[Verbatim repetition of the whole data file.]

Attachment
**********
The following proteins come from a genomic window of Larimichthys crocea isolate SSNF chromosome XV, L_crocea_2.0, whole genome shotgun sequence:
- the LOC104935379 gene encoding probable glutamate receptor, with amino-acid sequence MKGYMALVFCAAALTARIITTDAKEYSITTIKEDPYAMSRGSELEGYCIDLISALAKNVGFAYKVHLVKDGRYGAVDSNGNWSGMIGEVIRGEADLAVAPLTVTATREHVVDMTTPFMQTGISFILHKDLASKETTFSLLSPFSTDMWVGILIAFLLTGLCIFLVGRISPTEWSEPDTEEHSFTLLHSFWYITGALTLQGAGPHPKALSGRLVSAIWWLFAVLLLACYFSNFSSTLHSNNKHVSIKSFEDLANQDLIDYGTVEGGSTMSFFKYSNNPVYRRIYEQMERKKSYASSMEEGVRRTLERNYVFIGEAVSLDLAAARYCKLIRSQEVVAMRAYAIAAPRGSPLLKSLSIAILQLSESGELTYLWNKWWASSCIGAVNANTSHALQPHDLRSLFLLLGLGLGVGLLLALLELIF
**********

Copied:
The following proteins come from a genomic window of Larimichthys crocea isolate SSNF chromosome XV, L_crocea_2.0, whole genome shotgun sequence:
- the LOC104935379 gene encoding probable glutamate receptor, with amino-acid sequence MKGYMALVFCAAALTARIITTDAKEYSITTIKEDPYAMSRGSELEGYCIDLISALAKNVGFAYKVHLVKDGRYGAVDSNGNWSGMIGEVIRGEADLAVAPLTVTATREHVVDMTTPFMQTGISFILHKDLASKETTFSLLSPFSTDMWVGILIAFLLTGLCIFLVGRISPTEWSEPDTEEHSFTLLHSFWYITGALTLQGAGPHPKALSGRLVSAIWWLFAVLLLACYFSNFSSTLHSNNKHVSIKSFEDLANQDLIDYGTVEGGSTMSFFKYSNNPVYRRIYEQMERKKSYASSMEEGVRRTLERNYVFIGEAVSLDLAAARYCKLIRSQEVVAMRAYAIAAPRGSPLLKSLSIAILQLSESGELTYLWNKWWASSCIGAVNANTSHALQPHDLRSLFLLLGLGLGVGLLLALLELIF